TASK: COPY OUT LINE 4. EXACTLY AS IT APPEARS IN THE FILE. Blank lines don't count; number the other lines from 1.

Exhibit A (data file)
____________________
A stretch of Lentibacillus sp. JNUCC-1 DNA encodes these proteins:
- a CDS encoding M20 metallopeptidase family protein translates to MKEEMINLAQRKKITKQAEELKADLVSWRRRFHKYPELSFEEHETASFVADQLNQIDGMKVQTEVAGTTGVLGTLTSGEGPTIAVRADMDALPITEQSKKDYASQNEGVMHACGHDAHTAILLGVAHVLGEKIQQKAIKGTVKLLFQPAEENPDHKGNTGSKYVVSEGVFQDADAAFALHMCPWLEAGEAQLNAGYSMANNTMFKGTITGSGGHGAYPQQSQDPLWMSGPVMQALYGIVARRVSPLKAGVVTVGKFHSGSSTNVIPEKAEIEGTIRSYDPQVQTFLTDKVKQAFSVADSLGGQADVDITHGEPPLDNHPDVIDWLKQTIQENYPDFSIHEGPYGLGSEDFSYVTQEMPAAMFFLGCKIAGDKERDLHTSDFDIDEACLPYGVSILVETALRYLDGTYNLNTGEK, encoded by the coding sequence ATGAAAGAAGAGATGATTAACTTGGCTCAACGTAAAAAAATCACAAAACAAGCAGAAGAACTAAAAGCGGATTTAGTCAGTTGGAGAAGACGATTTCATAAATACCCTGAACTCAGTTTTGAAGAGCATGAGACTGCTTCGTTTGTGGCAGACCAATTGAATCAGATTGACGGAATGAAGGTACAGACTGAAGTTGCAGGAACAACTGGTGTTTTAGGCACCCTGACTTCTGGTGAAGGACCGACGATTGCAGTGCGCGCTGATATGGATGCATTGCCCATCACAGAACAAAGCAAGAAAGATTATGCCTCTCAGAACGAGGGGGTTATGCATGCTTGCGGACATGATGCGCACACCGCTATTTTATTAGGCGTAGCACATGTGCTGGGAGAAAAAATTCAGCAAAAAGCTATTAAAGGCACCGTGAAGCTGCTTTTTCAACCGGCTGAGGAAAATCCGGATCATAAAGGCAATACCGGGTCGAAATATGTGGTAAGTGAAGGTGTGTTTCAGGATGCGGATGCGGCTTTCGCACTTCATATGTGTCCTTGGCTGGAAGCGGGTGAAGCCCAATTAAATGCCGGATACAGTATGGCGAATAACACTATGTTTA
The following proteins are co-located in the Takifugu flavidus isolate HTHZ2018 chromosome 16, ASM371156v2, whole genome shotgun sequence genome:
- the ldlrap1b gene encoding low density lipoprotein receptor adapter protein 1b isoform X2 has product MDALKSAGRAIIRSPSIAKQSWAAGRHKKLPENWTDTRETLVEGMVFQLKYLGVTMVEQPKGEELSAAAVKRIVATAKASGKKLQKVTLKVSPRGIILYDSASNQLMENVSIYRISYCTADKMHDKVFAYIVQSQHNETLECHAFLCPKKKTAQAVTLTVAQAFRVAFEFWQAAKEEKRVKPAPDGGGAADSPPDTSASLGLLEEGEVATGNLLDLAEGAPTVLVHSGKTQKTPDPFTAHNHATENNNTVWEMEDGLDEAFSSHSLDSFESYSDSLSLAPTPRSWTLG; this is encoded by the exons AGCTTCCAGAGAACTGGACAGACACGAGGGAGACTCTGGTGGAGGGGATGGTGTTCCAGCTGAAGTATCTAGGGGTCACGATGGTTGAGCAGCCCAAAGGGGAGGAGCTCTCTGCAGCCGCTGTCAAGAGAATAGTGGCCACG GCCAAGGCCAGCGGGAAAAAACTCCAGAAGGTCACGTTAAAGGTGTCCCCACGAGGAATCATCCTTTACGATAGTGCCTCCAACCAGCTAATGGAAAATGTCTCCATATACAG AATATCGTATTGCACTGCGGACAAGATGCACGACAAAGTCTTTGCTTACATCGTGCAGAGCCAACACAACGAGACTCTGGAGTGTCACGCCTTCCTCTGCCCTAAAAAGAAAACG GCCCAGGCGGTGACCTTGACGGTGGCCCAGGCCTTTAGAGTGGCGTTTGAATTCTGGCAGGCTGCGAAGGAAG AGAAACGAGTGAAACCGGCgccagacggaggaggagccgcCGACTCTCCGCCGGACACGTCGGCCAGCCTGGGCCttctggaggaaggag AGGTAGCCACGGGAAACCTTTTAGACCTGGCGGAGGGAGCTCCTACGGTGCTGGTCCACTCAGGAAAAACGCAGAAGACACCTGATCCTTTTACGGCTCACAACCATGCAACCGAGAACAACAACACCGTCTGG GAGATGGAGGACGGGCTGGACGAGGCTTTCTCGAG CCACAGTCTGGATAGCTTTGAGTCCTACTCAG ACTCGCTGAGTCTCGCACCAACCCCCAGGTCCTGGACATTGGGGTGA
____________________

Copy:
- the ldlrap1b gene encoding low density lipoprotein receptor adapter protein 1b isoform X2 has product MDALKSAGRAIIRSPSIAKQSWAAGRHKKLPENWTDTRETLVEGMVFQLKYLGVTMVEQPKGEELSAAAVKRIVATAKASGKKLQKVTLKVSPRGIILYDSASNQLMENVSIYRISYCTADKMHDKVFAYIVQSQHNETLECHAFLCPKKKTAQAVTLTVAQAFRVAFEFWQAAKEEKRVKPAPDGGGAADSPPDTSASLGLLEEGEVATGNLLDLAEGAPTVLVHSGKTQKTPDPFTAHNHATENNNTVWEMEDGLDEAFSSHSLDSFESYSDSLSLAPTPRSWTLG; this is encoded by the exons AGCTTCCAGAGAACTGGACAGACACGAGGGAGACTCTGGTGGAGGGGATGGTGTTCCAGCTGAAGTATCTAGGGGTCACGATGGTTGAGCAGCCCAAAGGGGAGGAGCTCTCTGCAGCCGCTGTCAAGAGAATAGTGGCCACG GCCAAGGCCAGCGGGAAAAAACTCCAGAAGGTCACGTTAAAGGTGTCCCCACGAGGAATCATCCTTTACGATAGTGCCTCCAACCAGCTAATGGAAAATGTCTCCATATACAG AATATCGTATTGCACTGCGGACAAGATGCACGACAAAGTCTTTGCTTACATCGTGCAGAGCCAACACAACGAGACTCTGGAGTGTCACGCCTTCCTCTGCCCTAAAAAGAAAACG GCCCAGGCGGTGACCTTGACGGTGGCCCAGGCCTTTAGAGTGGCGTTTGAATTCTGGCAGGCTGCGAAGGAAG AGAAACGAGTGAAACCGGCgccagacggaggaggagccgcCGACTCTCCGCCGGACACGTCGGCCAGCCTGGGCCttctggaggaaggag AGGTAGCCACGGGAAACCTTTTAGACCTGGCGGAGGGAGCTCCTACGGTGCTGGTCCACTCAGGAAAAACGCAGAAGACACCTGATCCTTTTACGGCTCACAACCATGCAACCGAGAACAACAACACCGTCTGG GAGATGGAGGACGGGCTGGACGAGGCTTTCTCGAG CCACAGTCTGGATAGCTTTGAGTCCTACTCAG ACTCGCTGAGTCTCGCACCAACCCCCAGGTCCTGGACATTGGGGTGA